The Lost Art of Sleep
"The loud spluttering, strangling, gargling noise that passes as snoring is actually your attempt to push the palate and tonsils out of the way, open the throat, and clear the airway," McGirr explains. "The noise sounds desperate, and it is. You are struggling for life and you don't even know." "I have been a teacher since Plato founded the academy. With each passing year, I observe in a number of my teenage students higher levels of both anxiety and exhaustion, two burdens that are closely related. Both feed off the fiction that these young people have never done enough or been good enough. Silence and sleep are the two places in which students can put down these burdens. But these are skills that have to be learned. The senior counselor at our school says that poor sleep is his No. 1 predictor of poor mental health."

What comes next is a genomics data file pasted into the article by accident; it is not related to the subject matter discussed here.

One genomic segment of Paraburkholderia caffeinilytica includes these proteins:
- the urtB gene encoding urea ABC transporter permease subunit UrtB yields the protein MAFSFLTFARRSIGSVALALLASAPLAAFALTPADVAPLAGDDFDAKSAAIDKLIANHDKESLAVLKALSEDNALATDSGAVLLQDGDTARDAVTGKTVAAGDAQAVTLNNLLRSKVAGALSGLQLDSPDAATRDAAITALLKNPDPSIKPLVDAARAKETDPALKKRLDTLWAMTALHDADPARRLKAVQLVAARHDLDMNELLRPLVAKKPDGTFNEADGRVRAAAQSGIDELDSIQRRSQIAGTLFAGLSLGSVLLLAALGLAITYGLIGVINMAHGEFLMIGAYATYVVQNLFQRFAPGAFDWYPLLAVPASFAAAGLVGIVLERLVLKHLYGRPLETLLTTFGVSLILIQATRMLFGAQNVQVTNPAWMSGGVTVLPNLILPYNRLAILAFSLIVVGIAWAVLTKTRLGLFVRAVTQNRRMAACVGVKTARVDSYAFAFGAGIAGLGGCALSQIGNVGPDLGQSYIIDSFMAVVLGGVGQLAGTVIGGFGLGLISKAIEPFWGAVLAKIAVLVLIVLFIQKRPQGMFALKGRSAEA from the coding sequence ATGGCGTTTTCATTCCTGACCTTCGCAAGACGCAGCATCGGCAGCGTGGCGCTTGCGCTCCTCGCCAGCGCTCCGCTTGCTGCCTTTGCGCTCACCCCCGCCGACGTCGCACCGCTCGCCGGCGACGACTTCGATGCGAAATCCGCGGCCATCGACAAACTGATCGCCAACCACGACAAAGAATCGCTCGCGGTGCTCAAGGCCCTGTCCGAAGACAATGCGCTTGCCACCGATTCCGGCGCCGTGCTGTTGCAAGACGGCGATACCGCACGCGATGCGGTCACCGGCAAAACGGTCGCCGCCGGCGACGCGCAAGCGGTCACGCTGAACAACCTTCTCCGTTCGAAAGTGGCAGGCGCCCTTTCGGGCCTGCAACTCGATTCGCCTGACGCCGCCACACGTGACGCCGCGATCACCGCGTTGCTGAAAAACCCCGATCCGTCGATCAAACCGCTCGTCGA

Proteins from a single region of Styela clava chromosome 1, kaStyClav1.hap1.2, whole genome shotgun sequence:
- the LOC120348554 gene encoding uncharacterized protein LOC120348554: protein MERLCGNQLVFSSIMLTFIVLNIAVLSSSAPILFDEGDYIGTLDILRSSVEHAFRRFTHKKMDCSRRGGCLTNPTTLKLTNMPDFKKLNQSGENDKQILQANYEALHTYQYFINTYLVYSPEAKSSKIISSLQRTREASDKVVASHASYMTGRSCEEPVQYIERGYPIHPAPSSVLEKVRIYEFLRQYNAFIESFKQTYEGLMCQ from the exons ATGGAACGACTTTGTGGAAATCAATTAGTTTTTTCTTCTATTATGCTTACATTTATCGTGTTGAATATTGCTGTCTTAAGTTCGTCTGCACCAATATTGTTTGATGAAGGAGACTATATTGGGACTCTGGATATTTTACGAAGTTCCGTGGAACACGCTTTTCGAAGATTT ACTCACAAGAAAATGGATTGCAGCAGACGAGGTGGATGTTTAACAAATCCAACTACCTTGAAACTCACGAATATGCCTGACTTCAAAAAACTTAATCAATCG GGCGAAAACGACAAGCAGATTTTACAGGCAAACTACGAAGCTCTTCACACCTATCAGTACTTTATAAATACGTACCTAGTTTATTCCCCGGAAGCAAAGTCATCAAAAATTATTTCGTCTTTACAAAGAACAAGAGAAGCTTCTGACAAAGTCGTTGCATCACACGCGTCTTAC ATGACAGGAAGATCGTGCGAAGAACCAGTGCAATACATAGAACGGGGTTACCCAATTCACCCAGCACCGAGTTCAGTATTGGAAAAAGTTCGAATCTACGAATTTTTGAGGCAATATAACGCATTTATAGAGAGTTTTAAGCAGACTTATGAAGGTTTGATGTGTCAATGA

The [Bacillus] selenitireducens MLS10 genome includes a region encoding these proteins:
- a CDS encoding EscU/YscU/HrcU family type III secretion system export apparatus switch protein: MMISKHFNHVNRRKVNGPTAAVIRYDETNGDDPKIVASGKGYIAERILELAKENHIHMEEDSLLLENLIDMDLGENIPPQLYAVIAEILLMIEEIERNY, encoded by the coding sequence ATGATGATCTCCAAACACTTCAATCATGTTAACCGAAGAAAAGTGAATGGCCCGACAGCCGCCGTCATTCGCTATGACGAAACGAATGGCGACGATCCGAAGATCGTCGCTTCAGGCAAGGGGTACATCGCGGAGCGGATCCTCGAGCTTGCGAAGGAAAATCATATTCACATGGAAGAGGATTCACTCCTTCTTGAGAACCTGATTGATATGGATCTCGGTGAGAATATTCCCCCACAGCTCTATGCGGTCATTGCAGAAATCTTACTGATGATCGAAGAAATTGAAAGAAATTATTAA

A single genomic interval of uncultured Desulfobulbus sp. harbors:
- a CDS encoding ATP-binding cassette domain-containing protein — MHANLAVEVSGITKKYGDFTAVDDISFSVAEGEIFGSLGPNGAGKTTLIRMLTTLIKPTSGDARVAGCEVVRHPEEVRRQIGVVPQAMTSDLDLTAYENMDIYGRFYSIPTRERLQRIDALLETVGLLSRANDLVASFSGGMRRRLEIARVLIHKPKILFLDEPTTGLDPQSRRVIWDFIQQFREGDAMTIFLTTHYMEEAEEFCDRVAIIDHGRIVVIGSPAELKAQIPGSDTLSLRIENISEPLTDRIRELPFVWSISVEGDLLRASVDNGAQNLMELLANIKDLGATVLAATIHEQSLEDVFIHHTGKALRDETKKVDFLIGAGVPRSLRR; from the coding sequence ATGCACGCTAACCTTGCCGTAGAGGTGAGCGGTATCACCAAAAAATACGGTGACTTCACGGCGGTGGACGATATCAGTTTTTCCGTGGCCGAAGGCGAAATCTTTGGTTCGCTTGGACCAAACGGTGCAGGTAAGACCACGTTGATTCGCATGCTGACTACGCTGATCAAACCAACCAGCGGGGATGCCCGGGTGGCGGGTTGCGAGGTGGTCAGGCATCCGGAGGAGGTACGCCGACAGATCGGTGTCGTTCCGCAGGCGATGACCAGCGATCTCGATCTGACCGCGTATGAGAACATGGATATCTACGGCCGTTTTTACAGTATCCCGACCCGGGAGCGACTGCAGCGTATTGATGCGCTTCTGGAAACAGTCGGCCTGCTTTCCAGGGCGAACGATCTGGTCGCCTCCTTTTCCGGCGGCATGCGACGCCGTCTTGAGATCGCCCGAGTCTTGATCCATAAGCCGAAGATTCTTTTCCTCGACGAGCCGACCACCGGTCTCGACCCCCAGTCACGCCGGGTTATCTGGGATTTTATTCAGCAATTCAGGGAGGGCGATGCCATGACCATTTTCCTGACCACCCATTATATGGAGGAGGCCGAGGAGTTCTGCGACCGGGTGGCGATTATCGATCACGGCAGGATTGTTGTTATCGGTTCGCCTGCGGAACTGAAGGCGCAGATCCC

"Sleep is the most generative part of our day because it is when our ego gets out of the way. I am fascinated by sleep perhaps because I have so often struggled to achieve it - - - both as a sufferer of severe sleep apnea and, more happily, as the father of twins. I have learned that when you cannot sleep, the discipline of silence can serve as a substitute, a kind of waking sleep allowing us to let go and live in the present. This does not mean it is passive or vacant. It means we surrender control and begin to listen.
[To be reviewed before 1 September]